#BookReview ‘Islands of Mercy’ by Rose Tremain #historical

In Bath, England in 1865, such are Jane Adeane’s nursing skills that she is known as the Angel of the Baths. Islands of Mercy by Rose Tremain is about Jane’s destiny to make something of herself, a journey which involves choosing between a tempestuous love affair with another woman and marriage to a respectable doctor. Being the Angel of the Baths is not enough for her and this impacts on the lives of everyone around her. Islands of Mercy is in fact three stories in one, lightly linked together by the merest connection and fleeting physical meeting. The story starts
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My Porridge & Cream read… @CarmenRadtke1 #books #cozymysteries

Today I’m delighted to welcome Carmen Radtke, writer of cozy historical mysteries. Her ‘Porridge & Cream’ read is Carpe Jugulum by Terry Pratchett. “Picking my “Porridge & Cream” book made me realise how many writers give me endless comfort and entertainment. In the end, Terry Pratchett prevailed (sorry, Georgette Heyer, Agatha Christie, Joan Hess and Bill Bryson). At least half a dozen of his witches and night watch novels have seen me through richer and poorer, sickness and health. But the one I reread most often is Carpe Jugulum, although The Fifth Elephant, Feet of Clay and Jingo come a
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#FlashPIC 50 Tube Platform #writingprompt #amwriting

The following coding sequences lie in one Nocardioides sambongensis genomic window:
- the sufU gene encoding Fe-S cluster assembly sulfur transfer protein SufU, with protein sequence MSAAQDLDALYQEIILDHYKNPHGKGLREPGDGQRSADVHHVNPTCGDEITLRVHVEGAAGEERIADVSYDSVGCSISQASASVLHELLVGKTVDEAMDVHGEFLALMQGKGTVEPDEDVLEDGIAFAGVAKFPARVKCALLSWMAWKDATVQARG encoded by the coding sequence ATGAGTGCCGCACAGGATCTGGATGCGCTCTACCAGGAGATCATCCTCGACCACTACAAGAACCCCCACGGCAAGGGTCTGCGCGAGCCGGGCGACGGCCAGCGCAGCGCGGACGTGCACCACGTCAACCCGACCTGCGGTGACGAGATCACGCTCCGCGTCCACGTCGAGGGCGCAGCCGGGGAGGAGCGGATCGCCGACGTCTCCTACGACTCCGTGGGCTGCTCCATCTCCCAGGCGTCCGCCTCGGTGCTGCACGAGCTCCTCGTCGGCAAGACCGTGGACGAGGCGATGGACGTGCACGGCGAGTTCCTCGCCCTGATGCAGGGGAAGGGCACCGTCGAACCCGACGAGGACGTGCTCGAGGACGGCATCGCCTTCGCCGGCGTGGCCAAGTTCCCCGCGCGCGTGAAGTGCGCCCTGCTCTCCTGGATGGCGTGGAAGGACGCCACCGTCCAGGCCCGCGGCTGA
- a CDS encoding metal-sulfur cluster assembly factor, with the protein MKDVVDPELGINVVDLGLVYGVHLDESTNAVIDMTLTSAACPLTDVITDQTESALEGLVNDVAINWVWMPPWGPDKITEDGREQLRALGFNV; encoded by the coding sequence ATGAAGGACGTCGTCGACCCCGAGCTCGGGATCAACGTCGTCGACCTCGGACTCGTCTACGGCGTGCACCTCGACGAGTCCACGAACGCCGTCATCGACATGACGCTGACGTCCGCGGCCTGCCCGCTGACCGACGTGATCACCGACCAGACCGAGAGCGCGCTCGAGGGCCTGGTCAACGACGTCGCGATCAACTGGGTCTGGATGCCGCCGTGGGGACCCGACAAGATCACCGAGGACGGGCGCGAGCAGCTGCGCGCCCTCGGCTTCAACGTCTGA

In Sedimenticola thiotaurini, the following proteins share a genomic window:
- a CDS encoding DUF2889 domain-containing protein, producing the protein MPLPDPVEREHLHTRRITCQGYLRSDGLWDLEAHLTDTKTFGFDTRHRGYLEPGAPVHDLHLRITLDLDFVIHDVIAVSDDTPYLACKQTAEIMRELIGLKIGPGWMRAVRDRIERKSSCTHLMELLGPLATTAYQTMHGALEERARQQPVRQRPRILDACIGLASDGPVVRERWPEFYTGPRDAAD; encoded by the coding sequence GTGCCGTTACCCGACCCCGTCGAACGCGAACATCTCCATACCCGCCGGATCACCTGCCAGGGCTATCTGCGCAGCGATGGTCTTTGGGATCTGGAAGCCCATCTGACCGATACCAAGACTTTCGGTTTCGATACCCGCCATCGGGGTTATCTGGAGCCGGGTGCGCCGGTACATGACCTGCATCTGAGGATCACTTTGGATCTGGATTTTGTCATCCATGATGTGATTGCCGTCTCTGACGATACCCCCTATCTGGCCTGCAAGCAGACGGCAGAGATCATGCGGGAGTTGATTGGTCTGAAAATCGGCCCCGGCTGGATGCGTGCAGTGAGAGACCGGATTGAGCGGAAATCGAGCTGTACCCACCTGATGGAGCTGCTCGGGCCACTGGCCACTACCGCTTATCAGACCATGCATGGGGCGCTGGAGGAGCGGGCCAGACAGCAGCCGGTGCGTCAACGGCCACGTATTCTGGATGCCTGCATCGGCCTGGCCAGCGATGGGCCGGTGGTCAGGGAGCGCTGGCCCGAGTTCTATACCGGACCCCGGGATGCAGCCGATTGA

One setting, one character on different days. Today’s writing exercise puts you into the mind of a person who is in the same place, same surroundings, on different days. Explore the variations possible as the day and time changes. The scene is a platform, deep underground, on the London Underground. This is a writing prompt from the Writers’ BLOCKbusters series. First create the setting. Use the five senses to consider this place in 3D. Sight. Sound. Smell. Touch. Taste. This is an everyday scene, predictable, familiar. Create an outline of a character who visits this place regularly. Why are they there,
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#BookReview ‘The Winter of the Witch’ by @arden_katherine #fantasy

What a barnstorming end to a trilogy this is. The Winter of the Witch is the final part of the Winternight trilogy by Katherine Arden, a bewitching at times bewildering combination of Russian history, folklore, magic and fantasy. It’s the sort of book with depths that reward re-reading, weaving connections with the first two books into a finale that is both satisfying and heart-wrenching. These are books about fitting in, and not fitting in, of being different, and finding your own way in a complicated sometimes mystifying world. Arden sets her tale in medieval Russia, adds layers of magic and
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A poem to read in the bath… ‘What I Learned From My Mother’ by Julia Kasdorf #poetry

Written in 1992 by American poet Julia Kasdorf, What I Learned From My Mother is a poem that crosses time, languages, cultures and continents. Its message is familiar to all women. The rituals of death and grieving, of condolence, of a kind word, flowers and chocolate cake and the blessing of your presence. This poem is subject to copyright restrictions. Please search for the full poem in an anthology or at your local library. ‘What I Learned From My Mother’ I learned from my mother how to love the living, to have plenty of vases on hand in case you